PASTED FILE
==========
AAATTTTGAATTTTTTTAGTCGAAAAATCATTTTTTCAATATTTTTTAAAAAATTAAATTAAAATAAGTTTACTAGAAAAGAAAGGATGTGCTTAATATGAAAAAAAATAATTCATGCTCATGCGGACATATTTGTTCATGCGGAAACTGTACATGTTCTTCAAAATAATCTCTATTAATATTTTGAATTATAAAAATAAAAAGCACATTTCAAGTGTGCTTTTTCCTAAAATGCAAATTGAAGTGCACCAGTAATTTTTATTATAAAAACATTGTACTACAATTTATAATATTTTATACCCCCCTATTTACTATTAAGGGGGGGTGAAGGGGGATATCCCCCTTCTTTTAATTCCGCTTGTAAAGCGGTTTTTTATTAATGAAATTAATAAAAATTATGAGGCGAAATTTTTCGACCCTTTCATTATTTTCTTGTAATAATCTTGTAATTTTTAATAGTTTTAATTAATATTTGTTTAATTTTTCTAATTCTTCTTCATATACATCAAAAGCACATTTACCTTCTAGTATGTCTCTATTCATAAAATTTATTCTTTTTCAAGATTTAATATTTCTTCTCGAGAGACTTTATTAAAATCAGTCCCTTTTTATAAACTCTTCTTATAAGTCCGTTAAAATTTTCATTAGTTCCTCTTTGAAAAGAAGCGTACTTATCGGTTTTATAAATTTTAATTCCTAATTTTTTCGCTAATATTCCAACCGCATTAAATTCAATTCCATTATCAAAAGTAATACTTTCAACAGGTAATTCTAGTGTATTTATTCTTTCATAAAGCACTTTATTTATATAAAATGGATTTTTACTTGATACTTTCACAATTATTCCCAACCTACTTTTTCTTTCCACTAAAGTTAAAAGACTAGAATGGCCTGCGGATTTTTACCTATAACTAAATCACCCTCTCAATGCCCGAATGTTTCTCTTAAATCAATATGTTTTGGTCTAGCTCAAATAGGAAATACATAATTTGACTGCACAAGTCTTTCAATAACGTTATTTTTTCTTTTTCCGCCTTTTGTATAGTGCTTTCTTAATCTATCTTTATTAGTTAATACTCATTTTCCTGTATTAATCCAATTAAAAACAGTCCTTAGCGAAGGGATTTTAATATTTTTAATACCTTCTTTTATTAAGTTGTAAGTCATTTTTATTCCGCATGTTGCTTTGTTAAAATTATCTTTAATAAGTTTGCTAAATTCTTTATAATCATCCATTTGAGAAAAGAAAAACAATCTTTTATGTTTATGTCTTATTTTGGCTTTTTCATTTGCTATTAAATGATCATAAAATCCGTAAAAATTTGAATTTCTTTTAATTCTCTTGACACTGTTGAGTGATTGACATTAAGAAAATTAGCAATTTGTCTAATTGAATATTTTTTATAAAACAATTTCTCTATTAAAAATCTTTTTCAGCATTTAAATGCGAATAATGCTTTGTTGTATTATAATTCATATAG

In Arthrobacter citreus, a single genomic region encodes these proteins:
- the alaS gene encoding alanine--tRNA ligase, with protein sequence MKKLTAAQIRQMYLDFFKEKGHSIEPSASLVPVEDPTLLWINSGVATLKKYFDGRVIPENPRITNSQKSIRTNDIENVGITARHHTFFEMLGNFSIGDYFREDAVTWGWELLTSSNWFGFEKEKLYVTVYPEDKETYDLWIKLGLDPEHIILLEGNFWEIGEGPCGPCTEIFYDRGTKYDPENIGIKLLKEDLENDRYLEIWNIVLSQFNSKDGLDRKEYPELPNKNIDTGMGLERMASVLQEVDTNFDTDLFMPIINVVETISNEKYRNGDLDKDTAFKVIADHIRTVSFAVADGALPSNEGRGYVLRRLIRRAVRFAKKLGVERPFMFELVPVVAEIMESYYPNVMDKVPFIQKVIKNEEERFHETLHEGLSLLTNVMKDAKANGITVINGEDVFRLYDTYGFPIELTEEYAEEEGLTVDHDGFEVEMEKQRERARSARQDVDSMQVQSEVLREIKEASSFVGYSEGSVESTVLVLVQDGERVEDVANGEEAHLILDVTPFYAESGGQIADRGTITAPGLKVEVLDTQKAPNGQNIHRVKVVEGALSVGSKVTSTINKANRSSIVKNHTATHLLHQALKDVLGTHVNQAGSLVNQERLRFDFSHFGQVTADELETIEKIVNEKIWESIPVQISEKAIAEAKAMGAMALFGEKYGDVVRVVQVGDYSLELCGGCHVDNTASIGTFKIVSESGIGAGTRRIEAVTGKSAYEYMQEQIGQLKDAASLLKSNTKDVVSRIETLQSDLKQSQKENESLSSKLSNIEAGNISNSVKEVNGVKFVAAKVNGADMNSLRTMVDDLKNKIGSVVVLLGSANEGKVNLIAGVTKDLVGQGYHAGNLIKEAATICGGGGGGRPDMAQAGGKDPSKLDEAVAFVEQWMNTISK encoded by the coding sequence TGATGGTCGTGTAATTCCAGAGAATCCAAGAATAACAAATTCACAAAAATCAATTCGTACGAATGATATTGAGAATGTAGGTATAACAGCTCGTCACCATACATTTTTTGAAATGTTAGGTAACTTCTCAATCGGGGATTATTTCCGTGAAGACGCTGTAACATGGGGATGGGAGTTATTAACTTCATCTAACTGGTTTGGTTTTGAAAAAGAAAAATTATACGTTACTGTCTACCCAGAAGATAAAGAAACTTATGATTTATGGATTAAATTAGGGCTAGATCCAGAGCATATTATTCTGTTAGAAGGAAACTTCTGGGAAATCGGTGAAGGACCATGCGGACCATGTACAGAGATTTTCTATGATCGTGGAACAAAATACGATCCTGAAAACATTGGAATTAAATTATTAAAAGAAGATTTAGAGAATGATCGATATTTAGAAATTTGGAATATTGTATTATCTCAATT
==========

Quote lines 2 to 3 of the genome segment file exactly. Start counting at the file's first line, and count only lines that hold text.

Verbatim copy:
In Arthrobacter citreus, a single genomic region encodes these proteins:
- the alaS gene encoding alanine--tRNA ligase, with protein sequence MKKLTAAQIRQMYLDFFKEKGHSIEPSASLVPVEDPTLLWINSGVATLKKYFDGRVIPENPRITNSQKSIRTNDIENVGITARHHTFFEMLGNFSIGDYFREDAVTWGWELLTSSNWFGFEKEKLYVTVYPEDKETYDLWIKLGLDPEHIILLEGNFWEIGEGPCGPCTEIFYDRGTKYDPENIGIKLLKEDLENDRYLEIWNIVLSQFNSKDGLDRKEYPELPNKNIDTGMGLERMASVLQEVDTNFDTDLFMPIINVVETISNEKYRNGDLDKDTAFKVIADHIRTVSFAVADGALPSNEGRGYVLRRLIRRAVRFAKKLGVERPFMFELVPVVAEIMESYYPNVMDKVPFIQKVIKNEEERFHETLHEGLSLLTNVMKDAKANGITVINGEDVFRLYDTYGFPIELTEEYAEEEGLTVDHDGFEVEMEKQRERARSARQDVDSMQVQSEVLREIKEASSFVGYSEGSVESTVLVLVQDGERVEDVANGEEAHLILDVTPFYAESGGQIADRGTITAPGLKVEVLDTQKAPNGQNIHRVKVVEGALSVGSKVTSTINKANRSSIVKNHTATHLLHQALKDVLGTHVNQAGSLVNQERLRFDFSHFGQVTADELETIEKIVNEKIWESIPVQISEKAIAEAKAMGAMALFGEKYGDVVRVVQVGDYSLELCGGCHVDNTASIGTFKIVSESGIGAGTRRIEAVTGKSAYEYMQEQIGQLKDAASLLKSNTKDVVSRIETLQSDLKQSQKENESLSSKLSNIEAGNISNSVKEVNGVKFVAAKVNGADMNSLRTMVDDLKNKIGSVVVLLGSANEGKVNLIAGVTKDLVGQGYHAGNLIKEAATICGGGGGGRPDMAQAGGKDPSKLDEAVAFVEQWMNTISK encoded by the coding sequence TGATGGTCGTGTAATTCCAGAGAATCCAAGAATAACAAATTCACAAAAATCAATTCGTACGAATGATATTGAGAATGTAGGTATAACAGCTCGTCACCATACATTTTTTGAAATGTTAGGTAACTTCTCAATCGGGGATTATTTCCGTGAAGACGCTGTAACATGGGGATGGGAGTTATTAACTTCATCTAACTGGTTTGGTTTTGAAAAAGAAAAATTATACGTTACTGTCTACCCAGAAGATAAAGAAACTTATGATTTATGGATTAAATTAGGGCTAGATCCAGAGCATATTATTCTGTTAGAAGGAAACTTCTGGGAAATCGGTGAAGGACCATGCGGACCATGTACAGAGATTTTCTATGATCGTGGAACAAAATACGATCCTGAAAACATTGGAATTAAATTATTAAAAGAAGATTTAGAGAATGATCGATATTTAGAAATTTGGAATATTGTATTATCTCAATT